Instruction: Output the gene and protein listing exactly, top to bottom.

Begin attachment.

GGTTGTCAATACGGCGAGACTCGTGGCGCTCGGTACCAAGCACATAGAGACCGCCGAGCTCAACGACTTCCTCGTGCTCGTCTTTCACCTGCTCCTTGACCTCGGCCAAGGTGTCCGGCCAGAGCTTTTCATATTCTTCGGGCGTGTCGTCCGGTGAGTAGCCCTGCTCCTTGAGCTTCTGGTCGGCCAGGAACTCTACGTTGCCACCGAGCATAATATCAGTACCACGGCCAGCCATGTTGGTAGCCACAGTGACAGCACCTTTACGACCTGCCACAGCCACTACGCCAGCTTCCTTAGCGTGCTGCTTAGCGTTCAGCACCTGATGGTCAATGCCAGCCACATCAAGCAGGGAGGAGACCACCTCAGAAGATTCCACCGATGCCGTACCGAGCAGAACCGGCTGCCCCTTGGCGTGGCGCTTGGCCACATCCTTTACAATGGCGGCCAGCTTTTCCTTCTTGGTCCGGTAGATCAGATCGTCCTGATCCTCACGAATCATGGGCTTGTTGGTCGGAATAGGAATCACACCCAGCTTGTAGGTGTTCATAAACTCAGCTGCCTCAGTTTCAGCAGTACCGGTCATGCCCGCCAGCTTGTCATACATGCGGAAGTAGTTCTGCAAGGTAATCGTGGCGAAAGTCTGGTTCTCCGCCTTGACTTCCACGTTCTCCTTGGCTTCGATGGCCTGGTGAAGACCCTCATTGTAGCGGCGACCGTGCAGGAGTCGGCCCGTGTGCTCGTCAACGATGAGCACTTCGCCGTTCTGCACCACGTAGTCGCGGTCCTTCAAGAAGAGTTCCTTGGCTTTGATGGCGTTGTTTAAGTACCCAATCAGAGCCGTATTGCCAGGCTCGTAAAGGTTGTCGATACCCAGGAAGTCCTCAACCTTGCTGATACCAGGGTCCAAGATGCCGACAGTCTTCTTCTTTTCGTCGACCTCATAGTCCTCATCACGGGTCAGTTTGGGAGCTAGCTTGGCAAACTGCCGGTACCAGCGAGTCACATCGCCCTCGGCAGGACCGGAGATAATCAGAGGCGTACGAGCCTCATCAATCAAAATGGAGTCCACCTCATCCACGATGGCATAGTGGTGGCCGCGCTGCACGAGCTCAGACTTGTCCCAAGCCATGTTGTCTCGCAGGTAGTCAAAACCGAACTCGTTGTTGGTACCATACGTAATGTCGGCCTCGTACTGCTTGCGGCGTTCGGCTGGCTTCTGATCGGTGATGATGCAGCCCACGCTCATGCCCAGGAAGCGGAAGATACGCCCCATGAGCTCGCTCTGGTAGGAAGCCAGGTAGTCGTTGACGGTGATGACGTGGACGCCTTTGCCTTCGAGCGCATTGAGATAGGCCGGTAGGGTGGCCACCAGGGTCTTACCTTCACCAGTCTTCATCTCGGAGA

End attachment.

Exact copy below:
GGTTGTCAATACGGCGAGACTCGTGGCGCTCGGTACCAAGCACATAGAGACCGCCGAGCTCAACGACTTCCTCGTGCTCGTCTTTCACCTGCTCCTTGACCTCGGCCAAGGTGTCCGGCCAGAGCTTTTCATATTCTTCGGGCGTGTCGTCCGGTGAGTAGCCCTGCTCCTTGAGCTTCTGGTCGGCCAGGAACTCTACGTTGCCACCGAGCATAATATCAGTACCACGGCCAGCCATGTTGGTAGCCACAGTGACAGCACCTTTACGACCTGCCACAGCCACTACGCCAGCTTCCTTAGCGTGCTGCTTAGCGTTCAGCACCTGATGGTCAATGCCAGCCACATCAAGCAGGGAGGAGACCACCTCAGAAGATTCCACCGATGCCGTACCGAGCAGAACCGGCTGCCCCTTGGCGTGGCGCTTGGCCACATCCTTTACAATGGCGGCCAGCTTTTCCTTCTTGGTCCGGTAGATCAGATCGTCCTGATCCTCACGAATCATGGGCTTGTTGGTCGGAATAGGAATCACACCCAGCTTGTAGGTGTTCATAAACTCAGCTGCCTCAGTTTCAGCAGTACCGGTCATGCCCGCCAGCTTGTCATACATGCGGAAGTAGTTCTGCAAGGTAATCGTGGCGAAAGTCTGGTTCTCCGCCTTGACTTCCACGTTCTCCTTGGCTTCGATGGCCTGGTGAAGACCCTCATTGTAGCGGCGACCGTGCAGGAGTCGGCCCGTGTGCTCGTCAACGATGAGCACTTCGCCGTTCTGCACCACGTAGTCGCGGTCCTTCAAGAAGAGTTCCTTGGCTTTGATGGCGTTGTTTAAGTACCCAATCAGAGCCGTATTGCCAGGCTCGTAAAGGTTGTCGATACCCAGGAAGTCCTCAACCTTGCTGATACCAGGGTCCAAGATGCCGACAGTCTTCTTCTTTTCGTCGACCTCATAGTCCTCATCACGGGTCAGTTTGGGAGCTAGCTTGGCAAACTGCCGGTACCAGCGAGTCACATCGCCCTCGGCAGGACCGGAGATAATCAGAGGCGTACGAGCCTCATCAATCAAAATGGAGTCCACCTCATCCACGATGGCATAGTGGTGGCCGCGCTGCACGAGCTCAGACTTGTCCCAAGCCATGTTGTCTCGCAGGTAGTCAAAACCGAACTCGTTGTTGGTACCATACGTAATGTCGGCCTCGTACTGCTTGCGGCGTTCGGCTGGCTTCTGATCGGTGATGATGCAGCCCACGCTCATGCCCAGGAAGCGGAAGATACGCCCCATGAGCTCGCTCTGGTAGGAAGCCAGGTAGTCGTTGACGGTGATGACGTGGACGCCTTTGCCTTCGAGCGCATTGAGATAGGCCGGTAGGGTGGCCACCAGGGTCTTACCTTCACCAGTCTTCATCTCGGAGA